Many a man would have even blazoned such irregularities as I was guilty of; but from the high views that I had set before me, I regarded and hid them with an almost morbid sense of shame. It was thus rather the exacting nature of my aspirations, than any particular degradation in my faults, that made me what I was, and, with even, a deeper trench than in the majority of men, severed in me those provinces of good and ill which divide and compound man’s dual nature. In this case, I was driven to reflect deeply and inveterately on that hard law of life which lies at the roof of religion, and is one of the most plentiful springs of distress. Though so profound a double-dealer, I was in no sense a hypocrite; both sides of me were in dead earnest; I was no more myself when I laid aside restraint and plunged in shame, than when I laboured, in the eye of day, at the furtherance of knowledge or the relief of sorrow and suffering.
R.L. Stevenson: The Strange Case of Dr. Jekyll and Mr. Hyde
I’m not sure why I had this original opinion of the story of Dr. Jekyll and Mr. Hyde, but I always thought it had more to do with schizophrenia or physical illness that resulted in letting loose something dreadful upon the world. Maybe its because of movies such as Mary Reilly or the Looney Tunes parodies. Or maybe I just never viewed the stories correctly. But reading Stevenson’s book, I realized just how much it had to do with man’s dual nature directly. In reading this, I was truly shocked at how much Dr. Jekyll knew in pursuing his experiments. He rationally realized that he had two irreconcilable halves to him. He had his respected public persona, the doctor of science that pursued medicines to help people; that truly wanted to help the general population. He wanted to be genuinely respected by the public: this desire and his morals were probably what viewed his second self in such a negative light. His second self was viewed with dismay, but he knew it to still be a part of who he was. He didn’t want to deny himself entirely, and so proceeded with the dangerous experiment that allowed his second self to surface. Of course, it ends in his own destruction, as do so many stories written about giving ourselves over to our desires.
Like the characters of Dr. Jekyll and Mr. Hyde, I have two distinct views of this story. The first pertains to our view of religion as a set of rules and regulations that tell us we cannot enjoy life. At a certain point, denying yourself leads to a complete setback in your character. Its like some people who diet by denying themselves carbohydrates. They’ve been good for so long, they decide they’ve earned a reward, and purchase a box of, say, Triscuits. Before they know it, they’ve already eaten the entire box in one sitting, and are on their way to buying another one. When it comes to following the rules, we can only do so much under our own will-power, before we want to just give in to the internal desires that scream at us to do whatever it is they’re suggesting. The strange thing is, as I’m reading the ending, picturing Mr. Hyde slowly getting stronger and surfacing without any medical aid, I have the distinct impression that I’ve read something along those lines before. And then it hits me. Romans 7:14-15: We know that the law is spiritual; but I am unspiritual, sold as a slave to sin. I do not understand what I do. For what I want to do I do not do, but what I hate I do. We all have this dual nature that seems to battle itself within us. Our spiritual and moral selves that know what we ought to do, while our selfish nature battles to satisfy us here and now. It is a battle that has raged on for as long as mankind has existed.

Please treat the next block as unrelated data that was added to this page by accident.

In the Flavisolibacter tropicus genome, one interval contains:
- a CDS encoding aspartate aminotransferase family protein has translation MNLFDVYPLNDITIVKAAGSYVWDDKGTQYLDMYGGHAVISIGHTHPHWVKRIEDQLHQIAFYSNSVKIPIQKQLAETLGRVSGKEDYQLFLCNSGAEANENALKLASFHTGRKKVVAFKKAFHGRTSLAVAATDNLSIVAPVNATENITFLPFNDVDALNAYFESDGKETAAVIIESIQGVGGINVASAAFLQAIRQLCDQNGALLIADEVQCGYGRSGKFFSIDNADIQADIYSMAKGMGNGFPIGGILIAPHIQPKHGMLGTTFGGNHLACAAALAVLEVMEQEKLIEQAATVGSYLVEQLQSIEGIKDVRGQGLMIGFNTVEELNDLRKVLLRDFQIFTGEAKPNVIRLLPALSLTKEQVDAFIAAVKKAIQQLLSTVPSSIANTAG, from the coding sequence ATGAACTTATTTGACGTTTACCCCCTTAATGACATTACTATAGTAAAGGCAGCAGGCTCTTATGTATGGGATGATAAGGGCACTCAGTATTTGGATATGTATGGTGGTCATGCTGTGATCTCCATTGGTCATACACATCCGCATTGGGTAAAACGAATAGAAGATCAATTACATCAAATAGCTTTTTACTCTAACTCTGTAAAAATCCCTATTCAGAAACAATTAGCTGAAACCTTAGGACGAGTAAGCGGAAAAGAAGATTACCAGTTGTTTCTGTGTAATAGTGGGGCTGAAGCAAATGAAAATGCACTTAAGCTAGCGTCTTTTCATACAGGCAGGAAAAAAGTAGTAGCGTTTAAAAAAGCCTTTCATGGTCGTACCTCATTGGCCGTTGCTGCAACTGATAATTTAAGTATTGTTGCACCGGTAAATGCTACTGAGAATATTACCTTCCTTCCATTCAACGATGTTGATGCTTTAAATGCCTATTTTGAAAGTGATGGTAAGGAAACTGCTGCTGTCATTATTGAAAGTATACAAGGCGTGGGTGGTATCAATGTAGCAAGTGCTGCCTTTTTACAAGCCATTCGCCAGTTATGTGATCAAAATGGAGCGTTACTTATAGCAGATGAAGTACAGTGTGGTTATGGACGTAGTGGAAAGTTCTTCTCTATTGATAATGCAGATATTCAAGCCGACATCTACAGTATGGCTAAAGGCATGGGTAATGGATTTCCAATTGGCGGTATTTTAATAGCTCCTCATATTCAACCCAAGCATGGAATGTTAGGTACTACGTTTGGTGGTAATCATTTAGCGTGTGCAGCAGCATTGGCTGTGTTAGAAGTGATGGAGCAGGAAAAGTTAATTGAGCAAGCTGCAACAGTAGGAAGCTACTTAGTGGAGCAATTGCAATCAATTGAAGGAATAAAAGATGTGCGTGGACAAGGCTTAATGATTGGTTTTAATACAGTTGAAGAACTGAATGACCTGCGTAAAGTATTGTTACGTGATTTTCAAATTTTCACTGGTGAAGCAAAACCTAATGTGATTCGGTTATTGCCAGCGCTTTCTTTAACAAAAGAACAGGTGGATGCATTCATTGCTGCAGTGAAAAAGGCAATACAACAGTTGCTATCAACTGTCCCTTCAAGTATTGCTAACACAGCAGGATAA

This leads me to my second view. If we all had the opportunity to become someone else and hide our selfishness from other eyes, would be do it? Or would it end up destroying us? I believe it would destroy us. But I also believe it happens all the time. Gay people will say they were tired of hiding who they really were from others when they come out and tell people their sexual preferences. In Christian settings, people speak about it all the time referring to Sunday morning Christians. These are the people who show up acting all pious on Sunday mornings, participate by doing the appropriate actions in the correct places, then leave church, cut someone off driving, and act like any other person who puts no faith in a God they profess to serve. They believe they can have their cake and eat it too: they can serve their desires during the week, and then give God one morning out of seven.
The thing is, shouldn’t this all be about love? If we love God, we’ll serve Him. If we trust God, we’ll know that denying ourselves now will lead to bigger and better things later. I used to think that we’re falling more and more into an instant gratification society, but it seems that its been that way for some time now. Instant gratification is nothing new in this world, it’s just taken on more forms than it used to. And in case you’re wondering, I’m not condemning anybody of this before I point my fingers at myself. I’m blogging. I’m creating a personal website for a portfolio. And both are instantly available for everyone to read, and respond to instantly. Lord, I only hope and pray I can be more patient, and put more thought into what I do. Because I don’t want to be the woman who leads a false life of hypocrisy. I want to lead a true life serving God with all that I am, matching my desires with His.
By the way, though it wasn’t written as I expected, and was much shorter than I thought, I really enjoyed the story.